States Reopening In A 'Data-Free Zone' Worries One Expert
How do we navigate the unknown as safely as possible? And how do we engage with each other again in public in a way that's safe and science-based? A health metrics expert answered those questions and more in an April discussion sponsored by the Council on Foreign Relations.
Dr. Vin Gupta is affiliate assistant professor of health metrics sciences at the Institute for Health Metrics and Evaluation (IHME) at the University of Washington which recently predicted 135,000 COVID-19 deaths by the middle of August. That's double what it forecast in April.
What worries Gupta is states are opening up in the midst of a "data-free zone" - meaning very little testing is available so states don't know who has the virus or how many people will get it. But he admits people have lost patience, including two intensive care nurses he worked with who said, "we just need to see what happens and be smart about it."
What's Not Risky?
Gupta, also an analyst for NBC/MSNBC, says car washes or anything that is non-contact can be opened more safely than others. Think: the opposite of tattoo parlors.
Already one Cincinnati lawn care company is touting it's hands-off interaction. Lawn Love says it's similar to an Uber or a Lyft in that it has a built-in technology layer. "Instead of us sending someone out to your home to give you a quote, we create a structured blueprint of your entire property using satellite mapping tools and algorithms that we've built," CEO Jeremy Yamaguchi explains.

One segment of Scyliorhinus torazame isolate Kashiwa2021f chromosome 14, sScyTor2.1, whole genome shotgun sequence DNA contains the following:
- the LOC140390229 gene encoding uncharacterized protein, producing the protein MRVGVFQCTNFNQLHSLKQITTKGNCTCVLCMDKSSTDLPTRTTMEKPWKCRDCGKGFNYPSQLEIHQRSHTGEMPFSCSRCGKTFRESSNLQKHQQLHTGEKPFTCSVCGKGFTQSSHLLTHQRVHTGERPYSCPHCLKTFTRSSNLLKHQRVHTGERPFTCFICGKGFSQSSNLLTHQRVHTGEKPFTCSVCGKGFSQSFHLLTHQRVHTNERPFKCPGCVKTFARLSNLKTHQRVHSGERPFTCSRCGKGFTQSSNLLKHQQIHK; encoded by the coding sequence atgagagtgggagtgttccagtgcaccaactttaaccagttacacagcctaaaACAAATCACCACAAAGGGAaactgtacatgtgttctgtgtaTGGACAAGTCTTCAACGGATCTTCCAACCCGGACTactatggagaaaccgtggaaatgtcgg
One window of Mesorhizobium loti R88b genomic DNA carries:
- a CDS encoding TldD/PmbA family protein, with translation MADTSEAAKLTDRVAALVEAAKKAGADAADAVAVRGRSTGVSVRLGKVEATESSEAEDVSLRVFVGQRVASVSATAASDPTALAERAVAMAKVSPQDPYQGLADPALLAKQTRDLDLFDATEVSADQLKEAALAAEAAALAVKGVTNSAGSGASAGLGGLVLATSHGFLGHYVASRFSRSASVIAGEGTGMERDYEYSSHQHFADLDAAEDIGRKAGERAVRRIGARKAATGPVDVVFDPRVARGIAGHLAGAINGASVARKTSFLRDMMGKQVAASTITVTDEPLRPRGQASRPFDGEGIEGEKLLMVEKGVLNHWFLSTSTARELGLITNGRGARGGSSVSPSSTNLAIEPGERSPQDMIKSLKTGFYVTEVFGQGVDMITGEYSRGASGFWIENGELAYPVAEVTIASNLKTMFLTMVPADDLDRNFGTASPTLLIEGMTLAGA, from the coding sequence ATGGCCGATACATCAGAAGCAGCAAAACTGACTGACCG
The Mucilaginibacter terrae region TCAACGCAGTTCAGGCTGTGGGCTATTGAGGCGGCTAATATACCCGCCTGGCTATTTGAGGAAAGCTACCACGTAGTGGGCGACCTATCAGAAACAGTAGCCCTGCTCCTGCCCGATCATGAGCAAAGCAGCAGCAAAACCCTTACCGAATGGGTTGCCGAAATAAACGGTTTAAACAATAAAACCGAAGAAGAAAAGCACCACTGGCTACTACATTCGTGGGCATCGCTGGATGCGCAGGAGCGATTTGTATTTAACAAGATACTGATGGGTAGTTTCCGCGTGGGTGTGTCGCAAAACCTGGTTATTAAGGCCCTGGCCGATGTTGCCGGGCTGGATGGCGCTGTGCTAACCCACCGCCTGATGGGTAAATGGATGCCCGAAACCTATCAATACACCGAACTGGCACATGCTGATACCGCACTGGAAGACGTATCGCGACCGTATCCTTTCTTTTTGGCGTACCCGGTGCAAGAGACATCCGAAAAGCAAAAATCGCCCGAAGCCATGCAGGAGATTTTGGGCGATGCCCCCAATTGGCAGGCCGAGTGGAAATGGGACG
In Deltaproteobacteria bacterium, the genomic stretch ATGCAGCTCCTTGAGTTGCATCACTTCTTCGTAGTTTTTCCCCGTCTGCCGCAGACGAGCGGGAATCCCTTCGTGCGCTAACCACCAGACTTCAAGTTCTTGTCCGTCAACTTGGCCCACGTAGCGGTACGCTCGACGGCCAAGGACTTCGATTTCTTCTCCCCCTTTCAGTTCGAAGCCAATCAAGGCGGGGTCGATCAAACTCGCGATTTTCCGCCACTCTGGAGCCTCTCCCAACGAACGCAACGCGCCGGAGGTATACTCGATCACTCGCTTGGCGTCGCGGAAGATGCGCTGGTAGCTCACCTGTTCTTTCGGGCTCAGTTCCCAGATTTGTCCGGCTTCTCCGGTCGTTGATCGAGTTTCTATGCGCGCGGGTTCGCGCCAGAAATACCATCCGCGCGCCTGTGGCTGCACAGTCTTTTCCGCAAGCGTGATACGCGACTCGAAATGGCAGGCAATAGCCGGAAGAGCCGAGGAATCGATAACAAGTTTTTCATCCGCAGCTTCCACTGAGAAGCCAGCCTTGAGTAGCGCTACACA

Parks are another safe bet for Gupta, as long as people are willing to do social distancing and wear masks. Where it gets tricky is that states each have their own parameters. For example, Hawaii is considering tracking tourists with ankle bracelets, GPS and facial recognition.
The New Normal For Travel
"Practically speaking, getting on a flight to go on a vacation is going to require masks, infection control, commonsense things being top of mind," Gupta says. "And I think when it comes to restaurants and other public establishments, every restaurant is going to have to have some type of social distancing measure."
He does have this caution: "There's minimal data. There's no failsafe that's hard and concrete and available. That's why we need to be incremental even though it's seemingly unreasonable to expect people to wear masks and sit six feet apart in a restaurant for the undetermined future."
Copyright 2021 91.7 WVXU. To see more, visit 91.7 WVXU.